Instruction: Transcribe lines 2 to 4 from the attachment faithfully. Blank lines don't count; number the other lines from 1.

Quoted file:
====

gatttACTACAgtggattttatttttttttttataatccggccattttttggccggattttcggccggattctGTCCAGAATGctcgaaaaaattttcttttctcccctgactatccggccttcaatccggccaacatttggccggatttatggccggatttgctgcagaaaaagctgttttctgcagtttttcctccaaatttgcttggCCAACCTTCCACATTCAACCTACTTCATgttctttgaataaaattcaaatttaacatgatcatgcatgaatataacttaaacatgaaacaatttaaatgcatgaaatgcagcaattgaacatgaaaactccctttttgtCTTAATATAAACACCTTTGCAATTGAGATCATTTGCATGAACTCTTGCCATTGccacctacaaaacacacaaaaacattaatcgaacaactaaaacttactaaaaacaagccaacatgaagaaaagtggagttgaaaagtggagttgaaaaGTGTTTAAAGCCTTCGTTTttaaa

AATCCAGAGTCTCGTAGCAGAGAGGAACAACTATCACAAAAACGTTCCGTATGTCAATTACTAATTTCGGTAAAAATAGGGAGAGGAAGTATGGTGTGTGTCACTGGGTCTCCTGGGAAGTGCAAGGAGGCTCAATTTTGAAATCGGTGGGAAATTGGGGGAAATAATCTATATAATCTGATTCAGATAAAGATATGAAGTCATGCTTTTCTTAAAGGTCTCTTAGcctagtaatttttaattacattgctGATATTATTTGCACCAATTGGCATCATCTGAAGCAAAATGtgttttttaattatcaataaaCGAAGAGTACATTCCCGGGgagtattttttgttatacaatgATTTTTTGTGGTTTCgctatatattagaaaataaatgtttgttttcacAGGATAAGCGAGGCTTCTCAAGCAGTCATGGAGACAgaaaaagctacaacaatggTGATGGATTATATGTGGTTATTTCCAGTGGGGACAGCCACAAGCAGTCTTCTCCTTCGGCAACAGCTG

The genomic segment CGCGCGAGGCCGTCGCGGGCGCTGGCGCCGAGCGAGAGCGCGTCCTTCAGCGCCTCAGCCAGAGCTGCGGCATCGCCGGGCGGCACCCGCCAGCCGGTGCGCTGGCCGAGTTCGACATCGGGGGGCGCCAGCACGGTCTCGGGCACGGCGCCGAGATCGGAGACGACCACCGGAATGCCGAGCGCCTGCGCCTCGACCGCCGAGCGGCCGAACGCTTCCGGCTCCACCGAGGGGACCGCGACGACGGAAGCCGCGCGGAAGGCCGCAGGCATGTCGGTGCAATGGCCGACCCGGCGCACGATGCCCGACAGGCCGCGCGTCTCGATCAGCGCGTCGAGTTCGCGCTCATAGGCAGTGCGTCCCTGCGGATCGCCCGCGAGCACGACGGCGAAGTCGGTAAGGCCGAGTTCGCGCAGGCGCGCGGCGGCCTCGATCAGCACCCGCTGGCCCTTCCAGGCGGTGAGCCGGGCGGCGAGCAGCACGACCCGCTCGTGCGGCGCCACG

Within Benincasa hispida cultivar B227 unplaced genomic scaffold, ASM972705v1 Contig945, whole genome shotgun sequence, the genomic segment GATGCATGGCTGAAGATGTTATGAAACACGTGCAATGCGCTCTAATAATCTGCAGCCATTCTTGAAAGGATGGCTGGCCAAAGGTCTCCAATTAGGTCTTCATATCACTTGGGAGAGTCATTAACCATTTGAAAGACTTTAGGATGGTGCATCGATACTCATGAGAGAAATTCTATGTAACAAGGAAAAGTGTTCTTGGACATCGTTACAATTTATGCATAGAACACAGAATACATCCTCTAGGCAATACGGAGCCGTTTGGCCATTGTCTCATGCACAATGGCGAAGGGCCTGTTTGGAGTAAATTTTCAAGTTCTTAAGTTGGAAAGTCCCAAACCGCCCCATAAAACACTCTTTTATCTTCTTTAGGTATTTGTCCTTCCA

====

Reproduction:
AATCCAGAGTCTCGTAGCAGAGAGGAACAACTATCACAAAAACGTTCCGTATGTCAATTACTAATTTCGGTAAAAATAGGGAGAGGAAGTATGGTGTGTGTCACTGGGTCTCCTGGGAAGTGCAAGGAGGCTCAATTTTGAAATCGGTGGGAAATTGGGGGAAATAATCTATATAATCTGATTCAGATAAAGATATGAAGTCATGCTTTTCTTAAAGGTCTCTTAGcctagtaatttttaattacattgctGATATTATTTGCACCAATTGGCATCATCTGAAGCAAAATGtgttttttaattatcaataaaCGAAGAGTACATTCCCGGGgagtattttttgttatacaatgATTTTTTGTGGTTTCgctatatattagaaaataaatgtttgttttcacAGGATAAGCGAGGCTTCTCAAGCAGTCATGGAGACAgaaaaagctacaacaatggTGATGGATTATATGTGGTTATTTCCAGTGGGGACAGCCACAAGCAGTCTTCTCCTTCGGCAACAGCTG

The genomic segment CGCGCGAGGCCGTCGCGGGCGCTGGCGCCGAGCGAGAGCGCGTCCTTCAGCGCCTCAGCCAGAGCTGCGGCATCGCCGGGCGGCACCCGCCAGCCGGTGCGCTGGCCGAGTTCGACATCGGGGGGCGCCAGCACGGTCTCGGGCACGGCGCCGAGATCGGAGACGACCACCGGAATGCCGAGCGCCTGCGCCTCGACCGCCGAGCGGCCGAACGCTTCCGGCTCCACCGAGGGGACCGCGACGACGGAAGCCGCGCGGAAGGCCGCAGGCATGTCGGTGCAATGGCCGACCCGGCGCACGATGCCCGACAGGCCGCGCGTCTCGATCAGCGCGTCGAGTTCGCGCTCATAGGCAGTGCGTCCCTGCGGATCGCCCGCGAGCACGACGGCGAAGTCGGTAAGGCCGAGTTCGCGCAGGCGCGCGGCGGCCTCGATCAGCACCCGCTGGCCCTTCCAGGCGGTGAGCCGGGCGGCGAGCAGCACGACCCGCTCGTGCGGCGCCACG

Within Benincasa hispida cultivar B227 unplaced genomic scaffold, ASM972705v1 Contig945, whole genome shotgun sequence, the genomic segment GATGCATGGCTGAAGATGTTATGAAACACGTGCAATGCGCTCTAATAATCTGCAGCCATTCTTGAAAGGATGGCTGGCCAAAGGTCTCCAATTAGGTCTTCATATCACTTGGGAGAGTCATTAACCATTTGAAAGACTTTAGGATGGTGCATCGATACTCATGAGAGAAATTCTATGTAACAAGGAAAAGTGTTCTTGGACATCGTTACAATTTATGCATAGAACACAGAATACATCCTCTAGGCAATACGGAGCCGTTTGGCCATTGTCTCATGCACAATGGCGAAGGGCCTGTTTGGAGTAAATTTTCAAGTTCTTAAGTTGGAAAGTCCCAAACCGCCCCATAAAACACTCTTTTATCTTCTTTAGGTATTTGTCCTTCCA